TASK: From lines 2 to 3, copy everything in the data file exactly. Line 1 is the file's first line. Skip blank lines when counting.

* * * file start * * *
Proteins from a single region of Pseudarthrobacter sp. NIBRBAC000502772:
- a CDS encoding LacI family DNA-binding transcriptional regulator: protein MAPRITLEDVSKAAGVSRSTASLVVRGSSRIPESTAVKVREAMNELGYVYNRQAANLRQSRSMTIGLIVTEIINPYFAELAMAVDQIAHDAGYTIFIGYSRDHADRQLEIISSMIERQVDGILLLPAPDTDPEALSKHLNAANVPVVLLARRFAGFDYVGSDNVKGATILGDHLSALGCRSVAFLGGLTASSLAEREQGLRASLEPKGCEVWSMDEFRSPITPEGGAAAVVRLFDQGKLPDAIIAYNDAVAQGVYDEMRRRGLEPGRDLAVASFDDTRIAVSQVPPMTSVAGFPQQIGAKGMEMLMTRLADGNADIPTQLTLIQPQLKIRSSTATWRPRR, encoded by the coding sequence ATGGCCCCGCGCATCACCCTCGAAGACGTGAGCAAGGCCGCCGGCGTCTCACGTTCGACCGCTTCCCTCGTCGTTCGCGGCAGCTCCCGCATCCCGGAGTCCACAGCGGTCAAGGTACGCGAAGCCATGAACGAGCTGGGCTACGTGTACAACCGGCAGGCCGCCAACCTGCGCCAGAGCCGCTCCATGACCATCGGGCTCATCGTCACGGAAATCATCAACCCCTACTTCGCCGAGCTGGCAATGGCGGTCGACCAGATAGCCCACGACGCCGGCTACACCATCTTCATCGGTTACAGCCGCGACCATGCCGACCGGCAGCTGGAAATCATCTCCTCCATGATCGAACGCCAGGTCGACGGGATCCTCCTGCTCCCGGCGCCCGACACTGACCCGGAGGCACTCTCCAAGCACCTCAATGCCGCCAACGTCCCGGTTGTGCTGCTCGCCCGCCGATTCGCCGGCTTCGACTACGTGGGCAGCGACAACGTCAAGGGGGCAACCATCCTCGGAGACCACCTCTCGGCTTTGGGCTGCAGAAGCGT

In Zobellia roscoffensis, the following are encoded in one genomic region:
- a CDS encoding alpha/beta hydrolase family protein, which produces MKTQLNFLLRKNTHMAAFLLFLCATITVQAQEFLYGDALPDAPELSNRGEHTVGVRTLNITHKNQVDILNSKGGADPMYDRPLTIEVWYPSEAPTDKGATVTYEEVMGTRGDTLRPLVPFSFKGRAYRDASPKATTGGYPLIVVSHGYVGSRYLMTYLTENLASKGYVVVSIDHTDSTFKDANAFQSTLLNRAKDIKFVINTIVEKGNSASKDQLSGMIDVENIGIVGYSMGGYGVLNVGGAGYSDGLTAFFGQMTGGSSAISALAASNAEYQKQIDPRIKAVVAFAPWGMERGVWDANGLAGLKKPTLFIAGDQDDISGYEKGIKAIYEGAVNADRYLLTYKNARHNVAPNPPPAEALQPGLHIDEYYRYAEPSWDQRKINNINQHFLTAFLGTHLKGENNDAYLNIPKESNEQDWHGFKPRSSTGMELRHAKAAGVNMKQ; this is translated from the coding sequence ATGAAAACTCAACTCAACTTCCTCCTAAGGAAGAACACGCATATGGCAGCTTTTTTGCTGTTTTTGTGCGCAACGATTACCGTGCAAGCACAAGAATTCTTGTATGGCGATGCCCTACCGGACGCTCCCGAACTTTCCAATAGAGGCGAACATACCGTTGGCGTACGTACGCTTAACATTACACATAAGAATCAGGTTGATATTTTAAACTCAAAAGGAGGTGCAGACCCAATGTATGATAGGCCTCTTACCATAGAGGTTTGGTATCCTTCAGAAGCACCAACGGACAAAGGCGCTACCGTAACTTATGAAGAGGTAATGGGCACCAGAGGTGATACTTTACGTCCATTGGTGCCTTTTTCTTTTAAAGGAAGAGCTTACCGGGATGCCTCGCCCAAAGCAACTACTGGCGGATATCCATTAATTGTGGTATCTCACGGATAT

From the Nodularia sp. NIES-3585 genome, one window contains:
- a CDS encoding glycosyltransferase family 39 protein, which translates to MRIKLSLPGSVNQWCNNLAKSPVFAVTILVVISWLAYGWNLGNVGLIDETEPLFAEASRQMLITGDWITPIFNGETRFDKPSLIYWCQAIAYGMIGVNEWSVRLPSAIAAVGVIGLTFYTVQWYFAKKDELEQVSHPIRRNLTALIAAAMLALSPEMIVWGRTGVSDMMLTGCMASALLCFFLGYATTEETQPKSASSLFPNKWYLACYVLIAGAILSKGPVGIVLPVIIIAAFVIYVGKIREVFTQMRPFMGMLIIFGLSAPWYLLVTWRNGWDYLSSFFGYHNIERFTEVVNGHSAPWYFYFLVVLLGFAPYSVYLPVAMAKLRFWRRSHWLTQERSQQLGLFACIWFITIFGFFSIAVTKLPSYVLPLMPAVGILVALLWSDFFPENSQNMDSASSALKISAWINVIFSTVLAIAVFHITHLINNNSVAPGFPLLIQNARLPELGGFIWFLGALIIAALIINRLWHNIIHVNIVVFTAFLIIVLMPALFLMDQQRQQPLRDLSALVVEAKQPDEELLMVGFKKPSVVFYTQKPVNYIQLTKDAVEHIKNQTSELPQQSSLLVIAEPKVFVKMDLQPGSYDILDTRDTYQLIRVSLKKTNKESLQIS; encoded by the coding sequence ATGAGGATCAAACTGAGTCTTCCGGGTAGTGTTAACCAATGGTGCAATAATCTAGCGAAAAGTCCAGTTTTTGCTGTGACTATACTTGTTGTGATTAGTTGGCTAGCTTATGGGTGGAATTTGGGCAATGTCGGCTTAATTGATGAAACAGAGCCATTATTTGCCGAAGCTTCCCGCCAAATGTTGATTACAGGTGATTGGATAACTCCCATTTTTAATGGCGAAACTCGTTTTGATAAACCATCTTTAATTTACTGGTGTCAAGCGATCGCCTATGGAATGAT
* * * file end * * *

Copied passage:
- a CDS encoding LacI family DNA-binding transcriptional regulator: protein MAPRITLEDVSKAAGVSRSTASLVVRGSSRIPESTAVKVREAMNELGYVYNRQAANLRQSRSMTIGLIVTEIINPYFAELAMAVDQIAHDAGYTIFIGYSRDHADRQLEIISSMIERQVDGILLLPAPDTDPEALSKHLNAANVPVVLLARRFAGFDYVGSDNVKGATILGDHLSALGCRSVAFLGGLTASSLAEREQGLRASLEPKGCEVWSMDEFRSPITPEGGAAAVVRLFDQGKLPDAIIAYNDAVAQGVYDEMRRRGLEPGRDLAVASFDDTRIAVSQVPPMTSVAGFPQQIGAKGMEMLMTRLADGNADIPTQLTLIQPQLKIRSSTATWRPRR, encoded by the coding sequence ATGGCCCCGCGCATCACCCTCGAAGACGTGAGCAAGGCCGCCGGCGTCTCACGTTCGACCGCTTCCCTCGTCGTTCGCGGCAGCTCCCGCATCCCGGAGTCCACAGCGGTCAAGGTACGCGAAGCCATGAACGAGCTGGGCTACGTGTACAACCGGCAGGCCGCCAACCTGCGCCAGAGCCGCTCCATGACCATCGGGCTCATCGTCACGGAAATCATCAACCCCTACTTCGCCGAGCTGGCAATGGCGGTCGACCAGATAGCCCACGACGCCGGCTACACCATCTTCATCGGTTACAGCCGCGACCATGCCGACCGGCAGCTGGAAATCATCTCCTCCATGATCGAACGCCAGGTCGACGGGATCCTCCTGCTCCCGGCGCCCGACACTGACCCGGAGGCACTCTCCAAGCACCTCAATGCCGCCAACGTCCCGGTTGTGCTGCTCGCCCGCCGATTCGCCGGCTTCGACTACGTGGGCAGCGACAACGTCAAGGGGGCAACCATCCTCGGAGACCACCTCTCGGCTTTGGGCTGCAGAAGCGT

In Zobellia roscoffensis, the following are encoded in one genomic region: